The microscope also gets a lot of attention from Cincinnati-area industry. UC leases out the microscope to businesses that want a closer look at parts or products.
“You can do failure analysis. If you had a failed circuit you could etch away the top layer and look at what shorted out underneath it,” Fickenscher said.
The microscope’s elemental analyses can help companies solve problems, saving time and money in refining their industrial processes. For example, a company might try to determine how its parts or products are getting contaminated in production. Identifying the foreign properties is the first step to solving how the contamination happened, she said.
But Fickenscher said she can’t get into too many specifics.
“So much of the work I do is proprietary. So I can’t put it on the website or social media or talk about it,” she said.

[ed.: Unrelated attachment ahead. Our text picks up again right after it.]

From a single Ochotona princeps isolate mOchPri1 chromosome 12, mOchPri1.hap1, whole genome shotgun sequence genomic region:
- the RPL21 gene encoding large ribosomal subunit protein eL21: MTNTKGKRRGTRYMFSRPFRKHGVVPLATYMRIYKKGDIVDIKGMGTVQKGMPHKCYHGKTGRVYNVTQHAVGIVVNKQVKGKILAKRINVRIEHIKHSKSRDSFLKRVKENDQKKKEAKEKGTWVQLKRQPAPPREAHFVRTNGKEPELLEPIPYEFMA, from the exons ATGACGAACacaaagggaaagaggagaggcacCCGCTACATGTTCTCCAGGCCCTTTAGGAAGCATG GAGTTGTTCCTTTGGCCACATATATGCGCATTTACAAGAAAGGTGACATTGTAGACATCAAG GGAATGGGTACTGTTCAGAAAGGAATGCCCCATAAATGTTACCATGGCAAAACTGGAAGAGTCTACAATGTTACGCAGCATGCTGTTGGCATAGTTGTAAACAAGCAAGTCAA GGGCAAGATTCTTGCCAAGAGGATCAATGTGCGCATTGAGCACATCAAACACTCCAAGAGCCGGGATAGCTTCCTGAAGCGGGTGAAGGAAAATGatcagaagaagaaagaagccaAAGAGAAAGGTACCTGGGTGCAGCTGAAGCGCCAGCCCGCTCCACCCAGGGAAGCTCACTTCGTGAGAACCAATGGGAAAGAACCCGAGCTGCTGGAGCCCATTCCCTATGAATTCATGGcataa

Ecosil Technologies, based in Fairfield, Ohio, has used the scanning electron microscope to examine some of its coating products. The company develops innovative methods to adhere paints and sealants to metals in products as diverse as new cars or refrigerators.
“With the new microscope, you can clearly see any defects,” said Danqing Zhu, a UC doctoral graduate (CEAS ’05) and Ecosil’s principal scientist.
The microscopic images combined with other analyses help the company make modifications or improvements, she said.
“The new scanning electron microscope helps us further optimize our products,” she said. “It provides a very powerful analytical result.”
Fickenscher first used the university’s old electron microscope while studying nanowires as a physics graduate student.
"I liked doing this a lot more than doing physics," she said.
She pored over the manuals and soon became the university’s expert in the equipment, which requires both technical skills and an artistic sensibility.
“I have to adjust the brightness and contrast on this. Just like in photography, you have to try to get the balance right,” she said. “You can enhance the images in Photoshop to add color, but I’m a purist."